The three centuries of the Delhi Sultanate’s existence was a period of incessant wars, rebellions and civil strife. This is not surprising considering that an alien invading force was attempting to establish a kingdom in a land that had for centuries culturally and religiously absorbed the foreign invaders. The foreigners had always been gathered into the fold rather than being permitted to maintain a separate identity and/or create an independent kingdom. Even after three centuries of turbulence the final phase of the Sultanate was cataclysmic. It was akin to the death throes of a giant, wherein wars, revolts and dissention were ceaseless activities that led to the fragmentation of the northern part of the sub-continent into numerous kingdoms of varying size strength and stature; all of them at war with each other.

The stories of these fragmented states—many of them small, insignificant and even transient—are dreary tales of conflict, rebellion, and personal ambitions gone astray. The historical narrative is only a long list of kings and the battles they fought. Even the narratives vary in their accounts depending on the chronicler and his biases. Therefore, most of the accounts have to be discarded as being unreliable. No doubt, the self-perpetuating cycle of wars leading to fragmentation and then to further wars are important historic events. They mark a trend and a pattern that needs to be studied and analysed to draw tangible lessons from them. However, the actual events and descriptions of minor wars fought between small-time chieftains do not contribute in any meaningful manner to the understanding of the broader narrative. The events are common-place but the trends and evolving patterns and their impact on the socio-political and religious environments are critical factors to be noted.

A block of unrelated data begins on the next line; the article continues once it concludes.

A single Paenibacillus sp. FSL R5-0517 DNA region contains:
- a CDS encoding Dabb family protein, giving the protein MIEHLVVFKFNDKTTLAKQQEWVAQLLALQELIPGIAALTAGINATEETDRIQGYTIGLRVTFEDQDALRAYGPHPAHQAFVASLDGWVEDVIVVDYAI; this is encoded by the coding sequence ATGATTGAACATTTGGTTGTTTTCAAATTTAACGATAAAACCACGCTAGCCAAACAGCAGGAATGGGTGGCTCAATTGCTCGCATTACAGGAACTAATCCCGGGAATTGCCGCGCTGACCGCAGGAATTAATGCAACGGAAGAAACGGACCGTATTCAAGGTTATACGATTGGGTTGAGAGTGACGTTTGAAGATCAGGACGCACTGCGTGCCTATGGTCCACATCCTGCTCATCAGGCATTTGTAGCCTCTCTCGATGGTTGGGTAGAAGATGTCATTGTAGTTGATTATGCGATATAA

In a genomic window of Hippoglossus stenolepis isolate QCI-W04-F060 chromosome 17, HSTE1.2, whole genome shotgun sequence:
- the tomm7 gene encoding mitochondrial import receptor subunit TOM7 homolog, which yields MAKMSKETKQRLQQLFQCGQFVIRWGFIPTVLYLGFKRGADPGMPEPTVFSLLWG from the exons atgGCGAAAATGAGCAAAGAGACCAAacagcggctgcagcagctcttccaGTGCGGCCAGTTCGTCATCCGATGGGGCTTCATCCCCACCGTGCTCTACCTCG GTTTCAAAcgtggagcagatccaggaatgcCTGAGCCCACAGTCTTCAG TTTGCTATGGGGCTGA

The more notable successor kingdoms to the Delhi Sultanate were: Sind, Multan, the Rajput Principalities, Gujarat, Malwa, Khandesh, Jaunpur, Kashmir, Bengal, Orissa and Telangana. In the Deccan and South India the Bahmani Kingdom and the Vijayanagar Empire stood out as the most important states.

South India – 10th to 13th Century

The arrival of Islam as a military force to the Deccan and South India is a different tale. In order to understand the ease with which the Muslim forces raced through the Peninsula at the end of the 13th century, it is necessary to know the geo-political situation that was prevalent at the time in the Indian Peninsula.

After the fall of the Pallava dynasty in the early 10th century, the Cholas established themselves at Kanchi and exercised imperial sway and primacy over most of South India for the following 300 years and more. The glory of the Chola dynasty is recounted in the colonial empire that they built in Malaya and the 100-year naval war that they conducted against the Sailendra kings of Sumatra. [Both these events have been covered in an earlier volume of this series of books and is not germane to the narrative in this book.] The Cholas were inherently an expansionist dynasty. After he came to the throne, the illustrious king Rajaraja Chola expanded his territorial holdings by annexing Orissa and the territories to the River Tungabhadra. He has been given the sobriquet ‘the Great’ by many historians. Rajaraja’s son, Rajendra Chola, annexed Ceylon (present day Sri Lanka), crossed the seas and after occupying Nicobar Island established Kadaram in the Malaya peninsula as indisputable Chola territory. Rajendra was also an innovative king. While continuing the expansionist pattern of his dynasty, Rajendra created a magnificent irrigation system, which ensured that the agricultural produce of his kingdom was surplus to requirements. The irrigation system that was built continued to function efficiently till the mid-19th century, proving the solidity and technical soundness of its construction.